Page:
In Vivo Osteogenic Potential of Biomimetic Hydroxyapatite/Collagen Microspheres: Comparison with Injectable Cement Pastes.

Cuzmar E, Perez RA, Manzanares MC, Ginebra MP, Franch J - PLoS ONE (2015)

Radiographical assessment of the different samples implanted in the rat femur after 3 month implantation.(A) CPC, (B) coll-CPC, (C) MS and (D) coll-MS. The CPC samples (A,B) clearly showed evidence of material remaining in the site of implantation, whereas the microspheres (C,D) were less visible at the site of implantation.
© Copyright Policy
Related In: Results  -  Collection

License
Show All Figures
getmorefigures.php?uid=PMC4488499&req=5

pone.0131188.g003: Radiographical assessment of the different samples implanted in the rat femur after 3 month implantation.(A) CPC, (B) coll-CPC, (C) MS and (D) coll-MS. The CPC samples (A,B) clearly showed evidence of material remaining in the site of implantation, whereas the microspheres (C,D) were less visible at the site of implantation.
Mentions: No tendency to particle dispersion was observed intraoperatively by the surgeon during the handling of the microspheres-embebed clot when filling the defect. No clinical evidence of inflammatory response or adverse tissue reaction was found around implants and no toxic signs were observed for the experimental period. One month after implantation, the radiographical assessment showed complete consolidation of the samples in the defect site, with no detectable migration of the material, although the displacement of single microspheres could not be excluded. The radiological images after 3 months are shown in Fig 3. The materials started reducing their radiopacity, especially in the case of the MS (Fig 3C and 3D), with a loss of definition in the defect border as well as a reduction in the initial granular aspect.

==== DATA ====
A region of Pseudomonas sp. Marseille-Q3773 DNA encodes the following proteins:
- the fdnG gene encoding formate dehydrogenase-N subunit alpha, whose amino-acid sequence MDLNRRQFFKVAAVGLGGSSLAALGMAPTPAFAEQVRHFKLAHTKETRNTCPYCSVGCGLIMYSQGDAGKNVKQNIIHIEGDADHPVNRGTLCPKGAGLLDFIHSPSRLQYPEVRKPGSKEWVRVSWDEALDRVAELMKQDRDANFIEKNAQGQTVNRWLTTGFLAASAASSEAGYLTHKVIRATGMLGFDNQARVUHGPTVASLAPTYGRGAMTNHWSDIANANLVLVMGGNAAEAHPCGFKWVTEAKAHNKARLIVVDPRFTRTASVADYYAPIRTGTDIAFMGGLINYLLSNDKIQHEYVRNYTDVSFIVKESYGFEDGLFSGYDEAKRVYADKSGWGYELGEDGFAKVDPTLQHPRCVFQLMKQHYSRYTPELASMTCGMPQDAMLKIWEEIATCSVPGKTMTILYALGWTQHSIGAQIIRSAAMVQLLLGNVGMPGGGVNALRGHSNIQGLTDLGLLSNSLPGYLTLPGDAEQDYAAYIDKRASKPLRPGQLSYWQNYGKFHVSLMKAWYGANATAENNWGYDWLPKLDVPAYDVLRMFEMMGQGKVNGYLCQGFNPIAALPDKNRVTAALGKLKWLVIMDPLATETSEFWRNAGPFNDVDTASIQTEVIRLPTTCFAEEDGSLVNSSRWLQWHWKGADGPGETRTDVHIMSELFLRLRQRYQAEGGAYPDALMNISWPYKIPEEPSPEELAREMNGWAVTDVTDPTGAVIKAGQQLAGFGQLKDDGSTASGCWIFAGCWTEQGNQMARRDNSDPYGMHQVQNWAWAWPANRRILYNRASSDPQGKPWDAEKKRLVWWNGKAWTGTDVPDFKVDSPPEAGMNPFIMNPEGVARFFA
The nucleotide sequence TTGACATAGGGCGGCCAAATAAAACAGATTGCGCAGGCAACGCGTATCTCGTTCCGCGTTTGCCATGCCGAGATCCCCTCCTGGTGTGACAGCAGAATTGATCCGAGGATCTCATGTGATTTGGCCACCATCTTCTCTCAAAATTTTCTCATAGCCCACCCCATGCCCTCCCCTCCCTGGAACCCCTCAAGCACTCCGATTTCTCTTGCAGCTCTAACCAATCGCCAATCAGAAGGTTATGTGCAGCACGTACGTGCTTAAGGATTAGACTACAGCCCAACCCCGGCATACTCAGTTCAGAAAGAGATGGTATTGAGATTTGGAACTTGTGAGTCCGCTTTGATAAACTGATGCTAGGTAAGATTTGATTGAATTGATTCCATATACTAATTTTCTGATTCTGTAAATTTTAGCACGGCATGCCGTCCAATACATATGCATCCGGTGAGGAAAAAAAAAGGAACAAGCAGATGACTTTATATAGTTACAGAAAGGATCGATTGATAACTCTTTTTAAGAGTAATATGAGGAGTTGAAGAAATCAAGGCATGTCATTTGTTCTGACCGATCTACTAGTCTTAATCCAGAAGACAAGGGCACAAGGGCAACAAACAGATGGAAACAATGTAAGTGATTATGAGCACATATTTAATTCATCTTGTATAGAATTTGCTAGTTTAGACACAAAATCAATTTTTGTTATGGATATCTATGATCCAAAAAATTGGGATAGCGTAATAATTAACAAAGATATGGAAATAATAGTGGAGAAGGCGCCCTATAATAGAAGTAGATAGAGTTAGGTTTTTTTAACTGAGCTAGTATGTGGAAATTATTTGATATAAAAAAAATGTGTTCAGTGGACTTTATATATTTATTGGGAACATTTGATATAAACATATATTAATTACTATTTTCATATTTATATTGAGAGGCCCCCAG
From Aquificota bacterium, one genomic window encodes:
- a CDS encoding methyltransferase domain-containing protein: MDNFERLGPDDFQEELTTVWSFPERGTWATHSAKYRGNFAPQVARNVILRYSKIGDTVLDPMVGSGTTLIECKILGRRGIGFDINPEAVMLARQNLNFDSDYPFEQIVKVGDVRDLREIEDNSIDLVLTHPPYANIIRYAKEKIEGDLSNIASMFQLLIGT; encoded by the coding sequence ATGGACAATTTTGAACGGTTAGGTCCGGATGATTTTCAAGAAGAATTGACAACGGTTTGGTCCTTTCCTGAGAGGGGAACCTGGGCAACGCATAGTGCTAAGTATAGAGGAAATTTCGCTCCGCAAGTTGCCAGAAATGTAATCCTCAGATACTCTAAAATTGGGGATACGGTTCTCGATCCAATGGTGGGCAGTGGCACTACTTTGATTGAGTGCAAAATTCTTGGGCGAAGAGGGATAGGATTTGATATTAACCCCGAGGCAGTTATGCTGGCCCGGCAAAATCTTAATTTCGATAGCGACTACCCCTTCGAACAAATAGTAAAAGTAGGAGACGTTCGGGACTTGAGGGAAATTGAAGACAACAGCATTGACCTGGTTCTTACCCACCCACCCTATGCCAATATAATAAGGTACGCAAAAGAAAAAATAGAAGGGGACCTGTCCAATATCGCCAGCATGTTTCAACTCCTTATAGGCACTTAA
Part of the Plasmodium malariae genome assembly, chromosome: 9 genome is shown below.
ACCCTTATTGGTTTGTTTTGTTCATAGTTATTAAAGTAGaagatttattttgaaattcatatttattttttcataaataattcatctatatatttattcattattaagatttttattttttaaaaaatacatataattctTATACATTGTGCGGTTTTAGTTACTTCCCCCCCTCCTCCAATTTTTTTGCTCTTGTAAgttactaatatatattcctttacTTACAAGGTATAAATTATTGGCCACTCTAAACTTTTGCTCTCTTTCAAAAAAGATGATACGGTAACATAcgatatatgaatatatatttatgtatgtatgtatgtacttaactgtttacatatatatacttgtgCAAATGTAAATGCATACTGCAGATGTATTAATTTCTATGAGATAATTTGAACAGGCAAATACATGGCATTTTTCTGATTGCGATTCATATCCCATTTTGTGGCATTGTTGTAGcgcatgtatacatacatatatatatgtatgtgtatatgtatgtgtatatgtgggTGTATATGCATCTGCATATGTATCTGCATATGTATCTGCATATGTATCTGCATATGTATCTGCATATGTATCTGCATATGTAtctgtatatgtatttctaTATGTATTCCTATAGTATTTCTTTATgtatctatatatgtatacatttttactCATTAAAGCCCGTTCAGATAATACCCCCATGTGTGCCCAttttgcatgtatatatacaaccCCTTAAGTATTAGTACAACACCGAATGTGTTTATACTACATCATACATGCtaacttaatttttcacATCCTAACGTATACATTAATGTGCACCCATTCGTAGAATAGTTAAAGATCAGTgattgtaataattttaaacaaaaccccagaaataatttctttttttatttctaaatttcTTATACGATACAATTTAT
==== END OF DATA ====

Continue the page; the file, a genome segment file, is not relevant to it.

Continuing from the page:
Bottom Line: The osteogenic capacity of biomimetic calcium deficient hydroxyapatite microspheres with and without collagen obtained by emulsification of a calcium phosphate cement paste has been evaluated in an in vivo model, and compared with an injectable calcium phosphate cement with the same composition.Consequently, bone ingrowth was enhanced by the microspheres, with a tenfold increase compared to the cement, which was associated to the higher accessibility for the cells provided by the macroporous network between the microspheres, and the larger surface area available for osteoconduction.No significant differences were found in terms of bone formation associated with the presence of collagen in the materials, although a more extensive erosion of the collagen-containing microspheres was observed.

View Article: PubMed Central - PubMed

Affiliation: Medicine and Animal Surgery Department, Autonomous University of Barcelona (UAB), V Building, 08193 Bellaterra, Spain; Veterinarian Clinical Science Institute, Universidad Austral de Chile. Fundo Teja Norte, Valdivia, Chile.

ABSTRACT
The osteogenic capacity of biomimetic calcium deficient hydroxyapatite microspheres with and without collagen obtained by emulsification of a calcium phosphate cement paste has been evaluated in an in vivo model, and compared with an injectable calcium phosphate cement with the same composition. The materials were implanted into a 5 mm defect in the femur condyle of rabbits, and bone formation was assessed after 1 and 3 months. The histological analysis revealed that the cements presented cellular activity only in the margins of the material, whereas each one of the individual microspheres was covered with osteogenic cells. Consequently, bone ingrowth was enhanced by the microspheres, with a tenfold increase compared to the cement, which was associated to the higher accessibility for the cells provided by the macroporous network between the microspheres, and the larger surface area available for osteoconduction. No significant differences were found in terms of bone formation associated with the presence of collagen in the materials, although a more extensive erosion of the collagen-containing microspheres was observed.

No MeSH data available.


Related in: MedlinePlus